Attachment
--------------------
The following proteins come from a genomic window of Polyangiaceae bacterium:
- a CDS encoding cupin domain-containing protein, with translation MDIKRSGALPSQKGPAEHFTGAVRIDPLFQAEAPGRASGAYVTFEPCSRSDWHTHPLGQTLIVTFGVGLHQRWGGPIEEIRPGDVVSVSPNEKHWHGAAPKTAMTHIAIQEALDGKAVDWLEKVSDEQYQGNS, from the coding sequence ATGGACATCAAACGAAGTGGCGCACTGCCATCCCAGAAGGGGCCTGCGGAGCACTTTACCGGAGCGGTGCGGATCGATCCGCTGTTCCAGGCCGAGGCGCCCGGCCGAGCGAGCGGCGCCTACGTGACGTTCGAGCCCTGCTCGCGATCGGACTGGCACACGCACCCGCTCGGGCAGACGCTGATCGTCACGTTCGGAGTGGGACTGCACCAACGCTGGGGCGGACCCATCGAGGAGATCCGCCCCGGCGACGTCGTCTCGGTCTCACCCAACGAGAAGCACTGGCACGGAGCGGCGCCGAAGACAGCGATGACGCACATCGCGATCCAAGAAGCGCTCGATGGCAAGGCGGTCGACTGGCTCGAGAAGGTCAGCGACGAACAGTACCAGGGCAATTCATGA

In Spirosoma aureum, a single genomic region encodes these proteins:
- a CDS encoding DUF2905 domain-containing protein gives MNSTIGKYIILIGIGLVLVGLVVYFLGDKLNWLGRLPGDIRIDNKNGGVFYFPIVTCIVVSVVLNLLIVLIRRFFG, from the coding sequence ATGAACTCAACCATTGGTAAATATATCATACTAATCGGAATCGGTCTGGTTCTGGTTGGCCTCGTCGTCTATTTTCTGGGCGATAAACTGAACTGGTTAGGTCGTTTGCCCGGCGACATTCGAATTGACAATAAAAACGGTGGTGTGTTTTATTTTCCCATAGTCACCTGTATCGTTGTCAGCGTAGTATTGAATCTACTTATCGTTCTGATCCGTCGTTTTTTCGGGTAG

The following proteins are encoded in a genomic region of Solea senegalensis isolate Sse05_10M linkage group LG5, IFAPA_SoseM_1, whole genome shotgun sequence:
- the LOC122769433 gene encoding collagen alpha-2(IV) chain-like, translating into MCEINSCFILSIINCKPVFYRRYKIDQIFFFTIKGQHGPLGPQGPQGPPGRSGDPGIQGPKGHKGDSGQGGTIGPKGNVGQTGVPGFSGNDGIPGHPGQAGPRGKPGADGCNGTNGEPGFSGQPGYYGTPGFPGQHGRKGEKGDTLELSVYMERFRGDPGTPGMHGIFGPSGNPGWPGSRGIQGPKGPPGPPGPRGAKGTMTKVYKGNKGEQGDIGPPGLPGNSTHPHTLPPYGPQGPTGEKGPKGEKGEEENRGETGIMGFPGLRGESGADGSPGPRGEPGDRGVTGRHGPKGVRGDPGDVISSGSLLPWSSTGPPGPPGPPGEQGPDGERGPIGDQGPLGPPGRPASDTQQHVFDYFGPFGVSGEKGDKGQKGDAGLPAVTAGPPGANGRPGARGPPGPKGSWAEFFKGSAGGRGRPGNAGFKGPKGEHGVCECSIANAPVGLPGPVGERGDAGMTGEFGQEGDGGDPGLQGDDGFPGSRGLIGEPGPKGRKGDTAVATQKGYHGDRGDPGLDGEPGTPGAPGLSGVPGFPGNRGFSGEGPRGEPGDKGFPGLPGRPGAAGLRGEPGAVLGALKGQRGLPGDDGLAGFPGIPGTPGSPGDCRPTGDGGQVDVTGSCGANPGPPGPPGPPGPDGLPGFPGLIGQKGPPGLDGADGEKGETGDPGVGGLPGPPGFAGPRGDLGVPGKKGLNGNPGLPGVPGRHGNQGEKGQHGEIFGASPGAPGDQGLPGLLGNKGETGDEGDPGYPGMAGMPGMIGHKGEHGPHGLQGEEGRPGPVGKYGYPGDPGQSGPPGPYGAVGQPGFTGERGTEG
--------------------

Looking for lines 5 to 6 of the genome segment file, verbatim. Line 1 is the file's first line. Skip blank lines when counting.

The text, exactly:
The following proteins are encoded in a genomic region of Solea senegalensis isolate Sse05_10M linkage group LG5, IFAPA_SoseM_1, whole genome shotgun sequence:
- the LOC122769433 gene encoding collagen alpha-2(IV) chain-like, translating into MCEINSCFILSIINCKPVFYRRYKIDQIFFFTIKGQHGPLGPQGPQGPPGRSGDPGIQGPKGHKGDSGQGGTIGPKGNVGQTGVPGFSGNDGIPGHPGQAGPRGKPGADGCNGTNGEPGFSGQPGYYGTPGFPGQHGRKGEKGDTLELSVYMERFRGDPGTPGMHGIFGPSGNPGWPGSRGIQGPKGPPGPPGPRGAKGTMTKVYKGNKGEQGDIGPPGLPGNSTHPHTLPPYGPQGPTGEKGPKGEKGEEENRGETGIMGFPGLRGESGADGSPGPRGEPGDRGVTGRHGPKGVRGDPGDVISSGSLLPWSSTGPPGPPGPPGEQGPDGERGPIGDQGPLGPPGRPASDTQQHVFDYFGPFGVSGEKGDKGQKGDAGLPAVTAGPPGANGRPGARGPPGPKGSWAEFFKGSAGGRGRPGNAGFKGPKGEHGVCECSIANAPVGLPGPVGERGDAGMTGEFGQEGDGGDPGLQGDDGFPGSRGLIGEPGPKGRKGDTAVATQKGYHGDRGDPGLDGEPGTPGAPGLSGVPGFPGNRGFSGEGPRGEPGDKGFPGLPGRPGAAGLRGEPGAVLGALKGQRGLPGDDGLAGFPGIPGTPGSPGDCRPTGDGGQVDVTGSCGANPGPPGPPGPPGPDGLPGFPGLIGQKGPPGLDGADGEKGETGDPGVGGLPGPPGFAGPRGDLGVPGKKGLNGNPGLPGVPGRHGNQGEKGQHGEIFGASPGAPGDQGLPGLLGNKGETGDEGDPGYPGMAGMPGMIGHKGEHGPHGLQGEEGRPGPVGKYGYPGDPGQSGPPGPYGAVGQPGFTGERGTEG